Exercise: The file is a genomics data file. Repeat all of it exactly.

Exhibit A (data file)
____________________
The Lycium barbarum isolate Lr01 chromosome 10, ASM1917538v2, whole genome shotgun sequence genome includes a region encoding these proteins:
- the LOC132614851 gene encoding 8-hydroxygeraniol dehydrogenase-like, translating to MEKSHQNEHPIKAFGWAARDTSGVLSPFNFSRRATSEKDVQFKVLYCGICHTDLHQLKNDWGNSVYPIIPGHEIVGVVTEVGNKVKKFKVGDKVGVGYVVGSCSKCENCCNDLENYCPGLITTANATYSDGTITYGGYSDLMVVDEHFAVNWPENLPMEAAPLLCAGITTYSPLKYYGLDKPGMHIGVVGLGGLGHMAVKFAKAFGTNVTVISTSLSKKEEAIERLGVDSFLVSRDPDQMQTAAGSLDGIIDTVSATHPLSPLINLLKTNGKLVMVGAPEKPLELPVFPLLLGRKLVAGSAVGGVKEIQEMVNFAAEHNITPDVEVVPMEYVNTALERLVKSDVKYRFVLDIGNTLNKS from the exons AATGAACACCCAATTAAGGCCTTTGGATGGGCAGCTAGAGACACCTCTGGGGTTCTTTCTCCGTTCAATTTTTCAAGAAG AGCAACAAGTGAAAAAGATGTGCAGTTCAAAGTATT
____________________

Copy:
The Lycium barbarum isolate Lr01 chromosome 10, ASM1917538v2, whole genome shotgun sequence genome includes a region encoding these proteins:
- the LOC132614851 gene encoding 8-hydroxygeraniol dehydrogenase-like, translating to MEKSHQNEHPIKAFGWAARDTSGVLSPFNFSRRATSEKDVQFKVLYCGICHTDLHQLKNDWGNSVYPIIPGHEIVGVVTEVGNKVKKFKVGDKVGVGYVVGSCSKCENCCNDLENYCPGLITTANATYSDGTITYGGYSDLMVVDEHFAVNWPENLPMEAAPLLCAGITTYSPLKYYGLDKPGMHIGVVGLGGLGHMAVKFAKAFGTNVTVISTSLSKKEEAIERLGVDSFLVSRDPDQMQTAAGSLDGIIDTVSATHPLSPLINLLKTNGKLVMVGAPEKPLELPVFPLLLGRKLVAGSAVGGVKEIQEMVNFAAEHNITPDVEVVPMEYVNTALERLVKSDVKYRFVLDIGNTLNKS from the exons AATGAACACCCAATTAAGGCCTTTGGATGGGCAGCTAGAGACACCTCTGGGGTTCTTTCTCCGTTCAATTTTTCAAGAAG AGCAACAAGTGAAAAAGATGTGCAGTTCAAAGTATT